George A. Sprecace M.D., J.D., F.A.C.P. and Allergy Associates of New London, P.C.
www.asthma-drsprecace.com


Alternative (and Herbal) Medicine

Despite substantial effort on my part to access available reliable information,  the state of knowledge  on this subject does not, in my opinion, allow me to act as a “learned intermediary” for my patients or for the public at large.  Therefore, this is strictly a case of “caveat emptor - let the buyer beware.”.

The two main issues, as usual in the case of medical treatments, are effectiveness and safety.  The agent must be substantially more effective at what it purports to do than the 40% placebo effect of any medical intervention.   And it must not harm
(“primum non nocere - first, do no harm”).  The state of information regarding  most alternative and herbal medical treatments does not allow us  reliably to address  either of these issues at this time.  Of particular concern is the problem of  harmful drug interactions  between these “alternatives” and  prescribed and “over the counter” medicines.  Our fearless leaders in Washington have compounded the problem  through passage of the Health Education Act of 1994, which classified  the entire area of Alternative and Herbal Medicines as “Dietary Supplements” rather than medicines or food stuffs - which would come under the oversight of the “Federal Food and Drug Act”.   As a result, there is no federal inspection or quality control  over manufacturers;  and there is no requirement to prove efficacy and safety.   This is producing “the wild, wild West” in your medicine cabinets.  Could corporate opportunities and profits - and campaign contributions - be involved here???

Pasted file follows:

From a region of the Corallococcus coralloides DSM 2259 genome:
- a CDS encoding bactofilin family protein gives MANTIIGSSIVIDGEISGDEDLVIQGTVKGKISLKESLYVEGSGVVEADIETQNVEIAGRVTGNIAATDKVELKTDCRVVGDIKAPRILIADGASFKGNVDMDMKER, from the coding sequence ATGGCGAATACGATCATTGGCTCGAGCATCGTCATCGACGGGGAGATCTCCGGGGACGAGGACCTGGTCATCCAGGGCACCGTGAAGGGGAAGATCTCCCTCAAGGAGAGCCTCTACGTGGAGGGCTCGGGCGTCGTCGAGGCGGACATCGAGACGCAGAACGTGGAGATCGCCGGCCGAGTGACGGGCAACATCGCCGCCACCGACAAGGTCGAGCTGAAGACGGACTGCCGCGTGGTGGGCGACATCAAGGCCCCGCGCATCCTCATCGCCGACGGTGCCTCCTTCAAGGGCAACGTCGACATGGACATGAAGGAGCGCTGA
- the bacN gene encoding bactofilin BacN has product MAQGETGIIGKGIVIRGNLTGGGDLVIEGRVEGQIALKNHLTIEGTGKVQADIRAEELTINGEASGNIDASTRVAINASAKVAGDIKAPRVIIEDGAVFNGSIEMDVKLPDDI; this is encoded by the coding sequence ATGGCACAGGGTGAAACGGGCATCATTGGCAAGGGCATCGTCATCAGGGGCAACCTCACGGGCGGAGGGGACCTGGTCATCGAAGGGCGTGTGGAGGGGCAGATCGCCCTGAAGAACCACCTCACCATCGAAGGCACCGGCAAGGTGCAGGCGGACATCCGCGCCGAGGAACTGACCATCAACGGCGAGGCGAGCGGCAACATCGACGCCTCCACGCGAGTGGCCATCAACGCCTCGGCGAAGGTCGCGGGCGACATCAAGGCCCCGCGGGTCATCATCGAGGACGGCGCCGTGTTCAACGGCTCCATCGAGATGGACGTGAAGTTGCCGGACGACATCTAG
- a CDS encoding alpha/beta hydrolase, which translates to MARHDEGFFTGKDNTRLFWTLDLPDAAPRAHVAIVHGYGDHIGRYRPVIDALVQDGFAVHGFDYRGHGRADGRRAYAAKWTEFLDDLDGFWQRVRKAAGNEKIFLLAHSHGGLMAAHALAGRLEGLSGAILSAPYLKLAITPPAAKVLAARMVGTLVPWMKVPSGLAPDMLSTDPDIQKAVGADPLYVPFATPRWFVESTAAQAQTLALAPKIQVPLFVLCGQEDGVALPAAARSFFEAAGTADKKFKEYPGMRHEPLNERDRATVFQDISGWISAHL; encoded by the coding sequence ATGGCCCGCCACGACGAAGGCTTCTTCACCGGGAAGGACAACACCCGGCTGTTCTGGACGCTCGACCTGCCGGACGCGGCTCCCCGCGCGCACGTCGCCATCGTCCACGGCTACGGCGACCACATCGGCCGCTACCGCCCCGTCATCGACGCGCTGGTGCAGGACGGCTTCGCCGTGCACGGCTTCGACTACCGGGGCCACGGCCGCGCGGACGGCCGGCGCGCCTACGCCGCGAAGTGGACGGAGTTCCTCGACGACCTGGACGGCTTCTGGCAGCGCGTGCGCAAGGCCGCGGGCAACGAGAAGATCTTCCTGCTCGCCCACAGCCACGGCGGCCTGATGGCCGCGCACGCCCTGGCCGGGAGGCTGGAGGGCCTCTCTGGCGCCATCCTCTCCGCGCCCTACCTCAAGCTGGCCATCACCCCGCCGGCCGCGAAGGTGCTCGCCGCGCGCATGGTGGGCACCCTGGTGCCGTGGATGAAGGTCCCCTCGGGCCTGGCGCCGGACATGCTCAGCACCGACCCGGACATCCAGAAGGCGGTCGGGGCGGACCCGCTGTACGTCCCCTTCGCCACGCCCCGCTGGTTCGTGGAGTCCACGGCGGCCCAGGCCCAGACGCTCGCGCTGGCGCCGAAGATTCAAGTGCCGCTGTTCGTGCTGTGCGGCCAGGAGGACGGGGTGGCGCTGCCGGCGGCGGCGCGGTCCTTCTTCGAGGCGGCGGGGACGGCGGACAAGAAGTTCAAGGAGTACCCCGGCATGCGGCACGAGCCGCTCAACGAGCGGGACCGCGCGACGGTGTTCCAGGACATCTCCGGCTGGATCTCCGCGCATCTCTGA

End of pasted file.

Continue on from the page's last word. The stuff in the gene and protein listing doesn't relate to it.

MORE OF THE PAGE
I do not recommend any alternative or  herbal medicines at this time; and I await further reliable information from the National Institutes of Health  section on Alternative Medicine to guide all of us.    Meanwhile,  if you insist on playing  with your medical care,  the CVS chain of pharmacies offers a system  that claims to check for drug interactions.  As purveyors of these agents,  they and soon probably other  pharmacies  have evidentally decided that they  must act as “learned intermediaries”  in this field.

The above statement can now only be modified with regard to Glucosamine (500 mg)  and Chondroitin Sulfate (400 mg), taken 2-3d times daily for improvement of osteoarthritis and other degenerative (eg.traumatic) arthridities.  Benefit appears to be noted after 2-3 months of daily use.

GS


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